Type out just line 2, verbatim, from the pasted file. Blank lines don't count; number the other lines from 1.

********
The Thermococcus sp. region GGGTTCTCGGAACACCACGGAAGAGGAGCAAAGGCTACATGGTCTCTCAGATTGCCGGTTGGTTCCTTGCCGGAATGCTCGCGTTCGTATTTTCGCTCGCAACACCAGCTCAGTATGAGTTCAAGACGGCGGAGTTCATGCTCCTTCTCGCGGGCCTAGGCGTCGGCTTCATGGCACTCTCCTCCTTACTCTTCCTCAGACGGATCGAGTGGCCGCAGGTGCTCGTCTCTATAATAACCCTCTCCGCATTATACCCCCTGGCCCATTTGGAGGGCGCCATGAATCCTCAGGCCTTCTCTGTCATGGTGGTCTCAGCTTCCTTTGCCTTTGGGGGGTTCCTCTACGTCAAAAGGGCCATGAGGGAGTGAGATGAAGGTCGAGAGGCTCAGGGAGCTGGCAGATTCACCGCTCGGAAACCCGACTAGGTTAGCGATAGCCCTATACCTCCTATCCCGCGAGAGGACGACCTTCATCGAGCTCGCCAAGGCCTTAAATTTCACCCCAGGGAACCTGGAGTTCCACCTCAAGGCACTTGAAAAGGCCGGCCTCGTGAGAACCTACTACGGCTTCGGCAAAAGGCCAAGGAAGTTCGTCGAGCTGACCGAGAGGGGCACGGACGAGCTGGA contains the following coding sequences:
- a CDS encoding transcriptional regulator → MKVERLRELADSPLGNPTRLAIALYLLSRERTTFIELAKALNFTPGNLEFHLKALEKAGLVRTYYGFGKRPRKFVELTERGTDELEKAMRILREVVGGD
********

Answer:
- a CDS encoding transcriptional regulator → MKVERLRELADSPLGNPTRLAIALYLLSRERTTFIELAKALNFTPGNLEFHLKALEKAGLVRTYYGFGKRPRKFVELTERGTDELEKAMRILREVVGGD